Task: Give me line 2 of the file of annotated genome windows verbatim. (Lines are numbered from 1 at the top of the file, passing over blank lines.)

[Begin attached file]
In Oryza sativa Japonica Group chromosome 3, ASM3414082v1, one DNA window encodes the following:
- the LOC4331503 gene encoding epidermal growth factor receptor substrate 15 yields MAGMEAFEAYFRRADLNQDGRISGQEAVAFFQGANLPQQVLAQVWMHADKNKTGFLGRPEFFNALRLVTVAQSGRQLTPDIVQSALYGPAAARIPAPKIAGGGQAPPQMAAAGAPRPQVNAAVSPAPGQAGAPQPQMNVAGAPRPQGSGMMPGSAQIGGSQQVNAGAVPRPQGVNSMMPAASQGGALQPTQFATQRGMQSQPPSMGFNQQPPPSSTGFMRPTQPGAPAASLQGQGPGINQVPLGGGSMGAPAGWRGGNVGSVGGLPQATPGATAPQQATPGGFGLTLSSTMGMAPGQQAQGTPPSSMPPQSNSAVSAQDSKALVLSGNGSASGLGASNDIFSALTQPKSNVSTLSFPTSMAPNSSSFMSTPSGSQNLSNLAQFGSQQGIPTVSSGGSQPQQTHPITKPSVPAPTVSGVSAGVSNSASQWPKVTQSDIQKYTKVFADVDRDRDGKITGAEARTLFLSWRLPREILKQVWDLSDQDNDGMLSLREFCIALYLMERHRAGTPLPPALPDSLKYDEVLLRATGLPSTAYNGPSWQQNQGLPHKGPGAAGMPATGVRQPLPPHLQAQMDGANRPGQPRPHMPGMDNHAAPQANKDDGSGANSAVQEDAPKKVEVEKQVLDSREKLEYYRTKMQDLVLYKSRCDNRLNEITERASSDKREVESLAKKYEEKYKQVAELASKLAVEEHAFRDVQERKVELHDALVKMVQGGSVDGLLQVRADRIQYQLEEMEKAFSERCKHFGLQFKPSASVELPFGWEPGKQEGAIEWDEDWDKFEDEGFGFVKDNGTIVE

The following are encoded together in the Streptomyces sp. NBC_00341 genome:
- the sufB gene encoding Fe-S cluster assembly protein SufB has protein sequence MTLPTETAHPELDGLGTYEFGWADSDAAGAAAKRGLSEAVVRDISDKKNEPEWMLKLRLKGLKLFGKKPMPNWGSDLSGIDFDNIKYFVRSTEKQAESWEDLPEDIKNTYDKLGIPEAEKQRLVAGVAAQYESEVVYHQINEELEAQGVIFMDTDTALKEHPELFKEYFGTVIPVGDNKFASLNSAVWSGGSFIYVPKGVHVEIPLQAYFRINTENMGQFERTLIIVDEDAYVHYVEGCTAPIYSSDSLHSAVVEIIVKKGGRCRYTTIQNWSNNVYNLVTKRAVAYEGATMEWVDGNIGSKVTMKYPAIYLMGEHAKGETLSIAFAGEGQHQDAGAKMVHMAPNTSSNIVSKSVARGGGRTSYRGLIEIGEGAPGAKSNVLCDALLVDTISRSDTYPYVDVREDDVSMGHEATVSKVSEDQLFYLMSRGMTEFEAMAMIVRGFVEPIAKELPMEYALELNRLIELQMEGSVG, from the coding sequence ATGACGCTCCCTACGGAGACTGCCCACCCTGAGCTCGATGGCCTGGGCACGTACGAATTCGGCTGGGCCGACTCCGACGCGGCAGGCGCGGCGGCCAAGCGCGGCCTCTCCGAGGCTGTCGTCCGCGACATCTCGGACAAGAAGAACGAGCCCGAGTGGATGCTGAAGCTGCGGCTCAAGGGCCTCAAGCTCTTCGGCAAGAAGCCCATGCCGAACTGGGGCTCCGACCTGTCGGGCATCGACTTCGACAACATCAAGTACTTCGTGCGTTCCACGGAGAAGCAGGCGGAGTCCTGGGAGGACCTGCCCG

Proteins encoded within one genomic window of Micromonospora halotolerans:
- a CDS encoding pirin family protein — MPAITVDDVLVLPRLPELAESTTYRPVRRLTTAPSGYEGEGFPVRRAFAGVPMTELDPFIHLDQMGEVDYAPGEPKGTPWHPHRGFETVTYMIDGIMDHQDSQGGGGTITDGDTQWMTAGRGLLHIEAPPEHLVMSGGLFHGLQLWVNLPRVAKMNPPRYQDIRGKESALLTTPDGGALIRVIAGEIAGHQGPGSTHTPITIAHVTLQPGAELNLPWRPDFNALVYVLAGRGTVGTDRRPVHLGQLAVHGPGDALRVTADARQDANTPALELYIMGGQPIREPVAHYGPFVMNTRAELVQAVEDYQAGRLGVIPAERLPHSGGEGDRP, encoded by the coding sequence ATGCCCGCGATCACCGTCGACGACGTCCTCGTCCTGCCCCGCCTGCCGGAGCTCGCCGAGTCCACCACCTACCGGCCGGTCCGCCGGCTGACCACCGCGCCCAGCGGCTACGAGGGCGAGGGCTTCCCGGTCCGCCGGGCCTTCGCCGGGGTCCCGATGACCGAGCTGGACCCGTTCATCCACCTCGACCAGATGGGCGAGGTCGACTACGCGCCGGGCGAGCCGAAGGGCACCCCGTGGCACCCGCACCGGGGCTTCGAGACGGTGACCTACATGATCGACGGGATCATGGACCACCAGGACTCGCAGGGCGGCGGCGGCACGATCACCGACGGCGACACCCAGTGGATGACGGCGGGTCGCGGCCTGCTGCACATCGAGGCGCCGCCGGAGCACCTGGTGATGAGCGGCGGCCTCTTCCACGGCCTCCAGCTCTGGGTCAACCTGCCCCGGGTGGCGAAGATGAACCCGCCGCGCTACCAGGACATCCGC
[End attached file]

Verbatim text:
- the LOC4331503 gene encoding epidermal growth factor receptor substrate 15 yields MAGMEAFEAYFRRADLNQDGRISGQEAVAFFQGANLPQQVLAQVWMHADKNKTGFLGRPEFFNALRLVTVAQSGRQLTPDIVQSALYGPAAARIPAPKIAGGGQAPPQMAAAGAPRPQVNAAVSPAPGQAGAPQPQMNVAGAPRPQGSGMMPGSAQIGGSQQVNAGAVPRPQGVNSMMPAASQGGALQPTQFATQRGMQSQPPSMGFNQQPPPSSTGFMRPTQPGAPAASLQGQGPGINQVPLGGGSMGAPAGWRGGNVGSVGGLPQATPGATAPQQATPGGFGLTLSSTMGMAPGQQAQGTPPSSMPPQSNSAVSAQDSKALVLSGNGSASGLGASNDIFSALTQPKSNVSTLSFPTSMAPNSSSFMSTPSGSQNLSNLAQFGSQQGIPTVSSGGSQPQQTHPITKPSVPAPTVSGVSAGVSNSASQWPKVTQSDIQKYTKVFADVDRDRDGKITGAEARTLFLSWRLPREILKQVWDLSDQDNDGMLSLREFCIALYLMERHRAGTPLPPALPDSLKYDEVLLRATGLPSTAYNGPSWQQNQGLPHKGPGAAGMPATGVRQPLPPHLQAQMDGANRPGQPRPHMPGMDNHAAPQANKDDGSGANSAVQEDAPKKVEVEKQVLDSREKLEYYRTKMQDLVLYKSRCDNRLNEITERASSDKREVESLAKKYEEKYKQVAELASKLAVEEHAFRDVQERKVELHDALVKMVQGGSVDGLLQVRADRIQYQLEEMEKAFSERCKHFGLQFKPSASVELPFGWEPGKQEGAIEWDEDWDKFEDEGFGFVKDNGTIVE